Washington Redskins’ Robert Griffin III needs to play, not watch backup Kirk Cousins

Jason Reid
Columnist November 29, 2013

Watching Robert Griffin III play this season often has been painful, especially for the Washington Redskins. The 2012 offensive rookie of the year is having a sophomore slump during a disappointing Redskins season. There’s a lot wrong with Washington’s most important player — but an injured knee isn’t among his problems.

Many fans and media observers have speculated Griffin isn’t fully recovered from knee surgery in January (my colleague and friend Sally Jenkins is part of that group ). They’ve argued Griffin should be replaced by Kirk Cousins. The only notion more misguided than blaming knee pain for torpedoing Griffin’s season is that Cousins is now the team’s best option at quarterback.

Jason Reid is a sports columnist with the Washington Post. He joined the Post’s Redskins team in 2007 after 15 years covering many beats at the Los Angeles Times. View Archive

Griffin is as physically sound as any NFL signal-caller who has been pounded in a demoralizing 3-8 season can be. But he is still learning the game. He must stay on the field to work on his weaknesses — reading defenses and making quick decisions in particular. Griffin won’t fix anything watching from the sideline.

Those pushing for change received a celebrity endorsement Monday. After the San Francisco 49ers manhandled the Redskins in a 27-6 victory, 49ers outside linebacker Ahmad Brooks said Griffin should not be playing because he’s still hurt and “you can see it. Everybody can see it.”

What’s clear is that Griffin is not the same electrifying player who produced weekly oh-my moves last season while leading the Redskins to their first division title in 13 years. And here’s what everyone needs to understand: Griffin may never be that guy again.

Fact is, there are no guarantees an athlete will be as fast and quick after reconstructive knee surgery, let alone in the first full season back. Just ask Redskins Coach Mike Shanahan. While coaching the Los Angeles Raiders in the late 1980s, Shanahan watched star wide receiver and returner Tim Brown suffer a serious knee injury. Although Brown’s knee was physically sound after surgery, Shanahan said, he had to learn to play a step slower. “He was 4.25 [in the 40-yard dash] before and 4.5 afterward,” Shanahan recalled the other day. “He still [had a Hall of Fame-type career], but he wasn’t the same.”

And Griffin has had two reconstructive procedures on his right knee.

In the first month of the regular season, Griffin was adjusting to wearing a bulky leg brace. As Washington started 0-3, Griffin often appeared unsure of himself, which wasn’t surprising. He sat out the offseason training program and preseason. His last game action occurred during the postseason loss to the Seattle Seahawks in January . He returned to direct a more drop back-oriented offense that he and his father, Robert Griffin Jr., publicly pushed Shanahan and his son, Kyle, the team’s offensive play-caller, to implement. The Shanahans did so despite the fact Griffin and Washington’s small offensive line (by NFL standards) were not ready to execute it well.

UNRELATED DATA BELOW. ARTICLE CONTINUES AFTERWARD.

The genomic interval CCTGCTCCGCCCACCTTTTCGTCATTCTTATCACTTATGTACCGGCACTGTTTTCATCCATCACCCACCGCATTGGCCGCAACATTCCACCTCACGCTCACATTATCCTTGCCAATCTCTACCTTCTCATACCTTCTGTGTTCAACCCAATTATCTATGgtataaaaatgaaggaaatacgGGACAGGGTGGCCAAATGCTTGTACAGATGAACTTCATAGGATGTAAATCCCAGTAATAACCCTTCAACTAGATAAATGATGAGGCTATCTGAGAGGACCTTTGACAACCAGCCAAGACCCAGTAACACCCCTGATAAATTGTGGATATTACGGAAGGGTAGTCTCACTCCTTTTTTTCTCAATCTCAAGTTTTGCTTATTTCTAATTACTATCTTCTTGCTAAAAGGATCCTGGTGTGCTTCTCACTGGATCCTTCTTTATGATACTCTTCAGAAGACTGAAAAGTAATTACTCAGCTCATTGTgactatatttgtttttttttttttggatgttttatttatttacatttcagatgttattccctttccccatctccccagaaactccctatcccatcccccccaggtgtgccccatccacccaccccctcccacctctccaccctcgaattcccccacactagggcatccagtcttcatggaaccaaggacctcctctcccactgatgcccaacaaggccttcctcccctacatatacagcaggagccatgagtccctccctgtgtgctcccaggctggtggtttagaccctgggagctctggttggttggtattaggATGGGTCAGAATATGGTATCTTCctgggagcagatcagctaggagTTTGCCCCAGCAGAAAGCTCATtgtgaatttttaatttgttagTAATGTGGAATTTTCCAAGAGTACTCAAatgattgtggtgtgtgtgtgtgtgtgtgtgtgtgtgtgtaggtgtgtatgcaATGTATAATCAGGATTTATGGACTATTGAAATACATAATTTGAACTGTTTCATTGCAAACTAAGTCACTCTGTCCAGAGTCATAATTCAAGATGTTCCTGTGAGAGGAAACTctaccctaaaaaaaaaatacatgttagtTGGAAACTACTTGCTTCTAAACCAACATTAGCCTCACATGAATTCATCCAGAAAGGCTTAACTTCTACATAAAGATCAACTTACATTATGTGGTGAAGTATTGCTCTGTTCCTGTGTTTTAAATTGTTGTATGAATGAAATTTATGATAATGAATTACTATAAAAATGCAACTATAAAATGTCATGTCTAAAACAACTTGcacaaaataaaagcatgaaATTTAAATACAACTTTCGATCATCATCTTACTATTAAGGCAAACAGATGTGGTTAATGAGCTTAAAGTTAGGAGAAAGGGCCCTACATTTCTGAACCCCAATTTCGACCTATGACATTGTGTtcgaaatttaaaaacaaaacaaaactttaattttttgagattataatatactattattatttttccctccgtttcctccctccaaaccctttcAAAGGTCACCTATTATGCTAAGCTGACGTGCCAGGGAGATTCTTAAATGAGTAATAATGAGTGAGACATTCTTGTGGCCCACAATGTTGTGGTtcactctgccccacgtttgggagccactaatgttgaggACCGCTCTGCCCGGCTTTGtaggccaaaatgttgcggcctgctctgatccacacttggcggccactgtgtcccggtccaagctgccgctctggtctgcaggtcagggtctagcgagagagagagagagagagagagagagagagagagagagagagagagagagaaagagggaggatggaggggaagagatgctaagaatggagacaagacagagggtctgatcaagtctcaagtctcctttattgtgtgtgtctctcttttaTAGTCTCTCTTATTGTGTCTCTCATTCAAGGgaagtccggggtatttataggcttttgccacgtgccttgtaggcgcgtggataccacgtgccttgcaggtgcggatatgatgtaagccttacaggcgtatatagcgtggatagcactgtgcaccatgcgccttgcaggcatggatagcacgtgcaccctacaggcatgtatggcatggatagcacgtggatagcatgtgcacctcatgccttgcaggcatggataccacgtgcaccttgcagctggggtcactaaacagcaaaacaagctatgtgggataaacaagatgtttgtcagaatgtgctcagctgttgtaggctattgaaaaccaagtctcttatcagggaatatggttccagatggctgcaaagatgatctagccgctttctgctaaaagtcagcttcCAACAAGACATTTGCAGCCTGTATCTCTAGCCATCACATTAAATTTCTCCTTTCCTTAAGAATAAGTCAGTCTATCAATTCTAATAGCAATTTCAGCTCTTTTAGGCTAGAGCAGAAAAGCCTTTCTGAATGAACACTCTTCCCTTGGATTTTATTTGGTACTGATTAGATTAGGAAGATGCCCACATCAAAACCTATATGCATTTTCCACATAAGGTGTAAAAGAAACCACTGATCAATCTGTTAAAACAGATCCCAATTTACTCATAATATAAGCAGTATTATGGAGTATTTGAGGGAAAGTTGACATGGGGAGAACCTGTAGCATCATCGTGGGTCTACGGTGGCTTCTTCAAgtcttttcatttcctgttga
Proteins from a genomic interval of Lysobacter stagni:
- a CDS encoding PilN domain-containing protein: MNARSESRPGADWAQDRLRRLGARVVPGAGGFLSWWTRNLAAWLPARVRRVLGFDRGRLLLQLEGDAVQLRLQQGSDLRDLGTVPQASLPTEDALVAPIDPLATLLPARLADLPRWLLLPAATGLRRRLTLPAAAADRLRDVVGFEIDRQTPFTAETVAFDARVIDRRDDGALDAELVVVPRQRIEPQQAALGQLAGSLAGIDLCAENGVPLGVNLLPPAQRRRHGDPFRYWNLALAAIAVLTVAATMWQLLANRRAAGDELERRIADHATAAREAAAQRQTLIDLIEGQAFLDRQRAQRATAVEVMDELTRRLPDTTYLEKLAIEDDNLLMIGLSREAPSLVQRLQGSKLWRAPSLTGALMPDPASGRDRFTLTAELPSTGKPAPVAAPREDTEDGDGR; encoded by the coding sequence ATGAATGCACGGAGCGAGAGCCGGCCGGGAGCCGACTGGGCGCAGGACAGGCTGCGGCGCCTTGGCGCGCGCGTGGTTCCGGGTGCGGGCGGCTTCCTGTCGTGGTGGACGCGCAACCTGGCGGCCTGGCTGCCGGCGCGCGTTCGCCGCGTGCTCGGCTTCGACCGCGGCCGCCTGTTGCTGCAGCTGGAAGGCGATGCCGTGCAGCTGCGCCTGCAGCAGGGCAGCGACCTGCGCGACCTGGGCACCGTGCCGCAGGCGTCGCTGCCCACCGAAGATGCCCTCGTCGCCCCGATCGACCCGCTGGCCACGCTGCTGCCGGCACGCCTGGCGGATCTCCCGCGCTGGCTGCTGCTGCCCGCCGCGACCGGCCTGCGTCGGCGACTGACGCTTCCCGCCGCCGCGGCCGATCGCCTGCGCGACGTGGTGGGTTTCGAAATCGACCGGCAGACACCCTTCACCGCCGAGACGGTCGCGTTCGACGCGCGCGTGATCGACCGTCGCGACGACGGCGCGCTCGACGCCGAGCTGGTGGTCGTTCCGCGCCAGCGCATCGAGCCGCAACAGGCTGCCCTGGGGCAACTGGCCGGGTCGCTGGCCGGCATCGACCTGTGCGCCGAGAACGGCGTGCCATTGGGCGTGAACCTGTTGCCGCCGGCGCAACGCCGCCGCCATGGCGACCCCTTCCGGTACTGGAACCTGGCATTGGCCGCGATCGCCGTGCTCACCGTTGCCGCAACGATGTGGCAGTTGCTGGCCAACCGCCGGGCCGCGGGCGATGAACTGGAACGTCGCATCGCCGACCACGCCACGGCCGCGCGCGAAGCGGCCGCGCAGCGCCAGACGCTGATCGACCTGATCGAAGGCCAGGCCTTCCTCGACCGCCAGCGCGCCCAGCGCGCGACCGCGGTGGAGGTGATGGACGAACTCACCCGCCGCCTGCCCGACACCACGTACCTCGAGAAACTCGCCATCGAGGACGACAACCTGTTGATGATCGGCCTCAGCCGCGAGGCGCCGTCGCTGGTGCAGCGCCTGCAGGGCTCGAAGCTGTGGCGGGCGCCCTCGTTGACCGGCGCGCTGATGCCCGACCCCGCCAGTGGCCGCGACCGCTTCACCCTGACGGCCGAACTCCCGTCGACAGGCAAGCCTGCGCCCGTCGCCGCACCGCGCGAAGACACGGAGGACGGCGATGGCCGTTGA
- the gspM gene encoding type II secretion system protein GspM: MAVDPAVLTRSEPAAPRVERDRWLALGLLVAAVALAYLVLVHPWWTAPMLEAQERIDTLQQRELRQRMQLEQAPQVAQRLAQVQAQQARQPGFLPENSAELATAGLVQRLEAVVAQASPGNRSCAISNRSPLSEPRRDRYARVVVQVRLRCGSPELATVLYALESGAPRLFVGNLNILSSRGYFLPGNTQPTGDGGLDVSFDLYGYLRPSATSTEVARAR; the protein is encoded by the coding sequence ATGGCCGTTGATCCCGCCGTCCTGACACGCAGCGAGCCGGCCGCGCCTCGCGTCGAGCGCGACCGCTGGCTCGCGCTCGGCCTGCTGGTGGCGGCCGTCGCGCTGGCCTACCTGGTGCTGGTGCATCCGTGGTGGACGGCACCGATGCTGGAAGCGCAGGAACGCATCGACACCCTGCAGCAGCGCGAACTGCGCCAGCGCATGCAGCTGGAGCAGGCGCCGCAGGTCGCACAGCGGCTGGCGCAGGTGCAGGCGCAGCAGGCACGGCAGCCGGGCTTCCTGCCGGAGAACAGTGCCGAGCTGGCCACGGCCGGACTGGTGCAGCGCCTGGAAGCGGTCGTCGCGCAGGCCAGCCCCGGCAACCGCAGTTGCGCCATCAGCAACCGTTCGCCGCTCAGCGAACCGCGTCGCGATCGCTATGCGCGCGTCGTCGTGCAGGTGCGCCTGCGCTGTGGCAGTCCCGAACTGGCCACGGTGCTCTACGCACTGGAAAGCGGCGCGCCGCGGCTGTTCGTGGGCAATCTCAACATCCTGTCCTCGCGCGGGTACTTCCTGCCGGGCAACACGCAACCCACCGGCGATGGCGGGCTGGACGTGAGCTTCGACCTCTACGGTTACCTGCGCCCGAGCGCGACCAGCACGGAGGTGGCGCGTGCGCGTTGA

But anyone who has closely watched Griffin since training camp sees how much better he moves on the field now. The microanalysis of Griffin’s mechanics has been a source of amusement at Redskins Park, some within the organization say, because it’s not as if Griffin played the position like Tom Brady and Peyton Manning in the pocket last season. He merely produced Brady-and-Manning results.

After the Redskins sent three first-round picks and a second rounder to the St. Louis Rams for the second overall pick in the 2012 draft to select Griffin, Kyle Shanahan designed a spectacularly successful offense — the Redskins last season led the league in rushing, tied for first in yards per play and finished third in passing efficiency — that eased Griffin’s transition into the league.

During the Redskins’ season-closing, seven-game winning streak, I asked a longtime NFL defensive coach whether Griffin was among the best rookie quarterbacks in NFL history at reading defenses. “There’s no way to tell,” he told me. The coach explained opponents were so afraid of Griffin bolting from the pocket, they usually committed linebackers as well as safeties to guard against the run. As a result, Redskins receivers often ran free. Even when cornerbacks had help from their safeties, midrange passing opportunities were open because linebackers had to focus on trying to keep Griffin contained.

This season, without Griffin being considered a home run threat, Washington’s offense has faced more complicated defensive alignments. Linebackers are dropping deeper, and safeties and cornerbacks are bracketing wide receiver Pierre Garcon, Griffin’s favorite target. Griffin has had to do more in terms of surveying the defense, cycling through his progressions and making decisions. He’s finding out how easy he had it last season — and how much he still has to learn.

At this point, anyone who focuses on Griffin’s knee is missing the bigger picture. Griffin must overcome his shortcomings in the pocket. That’s the only way the Redskins’ pain will stop.

For more by Jason Reid, visit washingtonpost.com/reid.

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